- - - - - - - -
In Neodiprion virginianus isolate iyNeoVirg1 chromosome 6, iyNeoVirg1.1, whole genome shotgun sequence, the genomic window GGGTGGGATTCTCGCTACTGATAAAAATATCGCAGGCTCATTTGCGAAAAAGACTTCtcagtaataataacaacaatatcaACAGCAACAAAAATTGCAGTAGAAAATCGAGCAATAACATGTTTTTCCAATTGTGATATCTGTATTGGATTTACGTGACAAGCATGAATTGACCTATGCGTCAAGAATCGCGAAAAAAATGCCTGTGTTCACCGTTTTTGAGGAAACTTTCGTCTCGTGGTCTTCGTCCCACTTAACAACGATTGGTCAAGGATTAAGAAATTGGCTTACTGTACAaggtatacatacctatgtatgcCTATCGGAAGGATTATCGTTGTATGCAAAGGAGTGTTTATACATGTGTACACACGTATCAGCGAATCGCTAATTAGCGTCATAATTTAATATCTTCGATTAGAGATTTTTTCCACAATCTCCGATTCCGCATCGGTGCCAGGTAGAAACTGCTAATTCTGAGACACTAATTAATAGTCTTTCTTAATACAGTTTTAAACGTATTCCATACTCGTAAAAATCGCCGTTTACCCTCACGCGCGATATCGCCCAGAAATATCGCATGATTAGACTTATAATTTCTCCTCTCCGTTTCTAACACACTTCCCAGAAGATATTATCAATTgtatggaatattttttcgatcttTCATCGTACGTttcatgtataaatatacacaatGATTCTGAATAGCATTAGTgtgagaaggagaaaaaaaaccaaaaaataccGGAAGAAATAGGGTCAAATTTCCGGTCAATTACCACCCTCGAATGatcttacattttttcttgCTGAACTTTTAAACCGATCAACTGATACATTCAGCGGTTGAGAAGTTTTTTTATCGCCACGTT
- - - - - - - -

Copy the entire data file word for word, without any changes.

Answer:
In Neodiprion virginianus isolate iyNeoVirg1 chromosome 6, iyNeoVirg1.1, whole genome shotgun sequence, the genomic window GGGTGGGATTCTCGCTACTGATAAAAATATCGCAGGCTCATTTGCGAAAAAGACTTCtcagtaataataacaacaatatcaACAGCAACAAAAATTGCAGTAGAAAATCGAGCAATAACATGTTTTTCCAATTGTGATATCTGTATTGGATTTACGTGACAAGCATGAATTGACCTATGCGTCAAGAATCGCGAAAAAAATGCCTGTGTTCACCGTTTTTGAGGAAACTTTCGTCTCGTGGTCTTCGTCCCACTTAACAACGATTGGTCAAGGATTAAGAAATTGGCTTACTGTACAaggtatacatacctatgtatgcCTATCGGAAGGATTATCGTTGTATGCAAAGGAGTGTTTATACATGTGTACACACGTATCAGCGAATCGCTAATTAGCGTCATAATTTAATATCTTCGATTAGAGATTTTTTCCACAATCTCCGATTCCGCATCGGTGCCAGGTAGAAACTGCTAATTCTGAGACACTAATTAATAGTCTTTCTTAATACAGTTTTAAACGTATTCCATACTCGTAAAAATCGCCGTTTACCCTCACGCGCGATATCGCCCAGAAATATCGCATGATTAGACTTATAATTTCTCCTCTCCGTTTCTAACACACTTCCCAGAAGATATTATCAATTgtatggaatattttttcgatcttTCATCGTACGTttcatgtataaatatacacaatGATTCTGAATAGCATTAGTgtgagaaggagaaaaaaaaccaaaaaataccGGAAGAAATAGGGTCAAATTTCCGGTCAATTACCACCCTCGAATGatcttacattttttcttgCTGAACTTTTAAACCGATCAACTGATACATTCAGCGGTTGAGAAGTTTTTTTATCGCCACGTT